The ECB still believes in the papal infallibility doctrine even after the scandal is manifest.
    Its so embarrassing

  8. @hogan
    The curves seem to come to years where the data is likely to be a little flaky, but isn’t emigration another possibile explanation for that curve?

  9. @KW

    Very informative presentation. Do you expect all the other presentations to made available online after the seminar?

    It reads like a very interesting programme.

  10. @Hugh Sheedy
    “isn’t emigration another possibile explanation for that curve?”
    Erm, I don’t think we have that data yet – after April we will have a clearer figure when the ESRI publishes its estimate. Once the census data is collated, we should have a clearer view again.

    Although, having looked at the figures, it looks like you are right:
    http://www.cso.ie/releasespublications/documents/population/current/popmig.pdf

    Using table 6 and allowing 20-64 as the working age population comes up with:
    2005 2,528,700
    2006 2,614,700
    2007 2,698,700
    2008 2,744,400
    2009 2,748,200
    2010 2,728,700
    The decline in 2010 is all in the 15-29 age range (the three groups).

  11. I spent time European University Florence few years ago during M.Econ studies. Its great that we have Irish economists flying the flag and speaking at events in USA, John McHale, Greg O’Connor, Philip Lane, at Lehigh and now Florence.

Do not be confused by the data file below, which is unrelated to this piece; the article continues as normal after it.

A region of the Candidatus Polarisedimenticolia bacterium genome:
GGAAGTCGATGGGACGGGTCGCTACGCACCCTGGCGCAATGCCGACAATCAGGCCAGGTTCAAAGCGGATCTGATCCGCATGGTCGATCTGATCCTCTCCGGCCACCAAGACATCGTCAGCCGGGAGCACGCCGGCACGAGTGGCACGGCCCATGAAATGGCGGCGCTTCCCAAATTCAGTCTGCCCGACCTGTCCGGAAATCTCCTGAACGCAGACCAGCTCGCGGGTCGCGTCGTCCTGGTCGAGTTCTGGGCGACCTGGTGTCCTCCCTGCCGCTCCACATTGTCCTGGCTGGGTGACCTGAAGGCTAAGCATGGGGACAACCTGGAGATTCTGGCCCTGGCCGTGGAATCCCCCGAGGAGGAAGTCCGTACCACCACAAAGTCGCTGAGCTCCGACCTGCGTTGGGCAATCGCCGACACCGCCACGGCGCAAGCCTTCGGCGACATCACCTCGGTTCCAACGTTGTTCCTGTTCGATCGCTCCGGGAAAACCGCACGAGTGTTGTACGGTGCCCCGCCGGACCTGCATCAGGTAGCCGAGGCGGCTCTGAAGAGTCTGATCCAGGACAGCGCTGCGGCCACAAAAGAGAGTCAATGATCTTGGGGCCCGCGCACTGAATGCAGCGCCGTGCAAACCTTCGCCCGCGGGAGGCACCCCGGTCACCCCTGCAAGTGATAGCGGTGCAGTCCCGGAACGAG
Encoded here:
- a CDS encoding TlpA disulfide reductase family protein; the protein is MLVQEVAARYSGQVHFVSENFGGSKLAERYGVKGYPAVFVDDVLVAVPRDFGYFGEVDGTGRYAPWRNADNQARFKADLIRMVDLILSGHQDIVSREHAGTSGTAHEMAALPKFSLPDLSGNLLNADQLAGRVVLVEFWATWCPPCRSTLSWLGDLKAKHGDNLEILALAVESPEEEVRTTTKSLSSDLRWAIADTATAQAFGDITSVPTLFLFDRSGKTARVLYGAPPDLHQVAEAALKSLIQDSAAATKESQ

Looking at the programme, it would also very useful to give a comparative table of Irish debt crisis in relation to those Member states of Portugal, Greece, Spain and Italy as well as maybe presenting some tentative solutions going forward on Ireland’s capacity to address debt.

  12. I hope everybody will get a chance to see Martin Hellwig’s presentation– perhaps on a later podcast? And I hope that Germany will listen to him. An excellent expose on who was responsible for what and why the Irish taxpayer should not carry the whole can. (LBS note).

  13. @Cearbhall O’Dalaigh

    “Defaulting on Debt Is Not the End of the World”

    No, but it would be the end of Gauleiter Rehn’s influence (and thus empire).

    That can’t be allowed.

  14. @ All

    Below a link to an outstanding article which I happened upon in the English edition of Der Spiegel.

    http://www.spiegel.de/international/europe/0,1518,756848,00.html

    It sums up, in a text of quite amazing concision, all aspects of the present crisis and its likely denouement.

    It also helps explain why the needed provision for the introduction of a European equivalent of Brady Bonds has not been agreed. It is too early!

    The references to Ireland, which I find to be accurate, will be noted.

  15. @ Michael Hennigan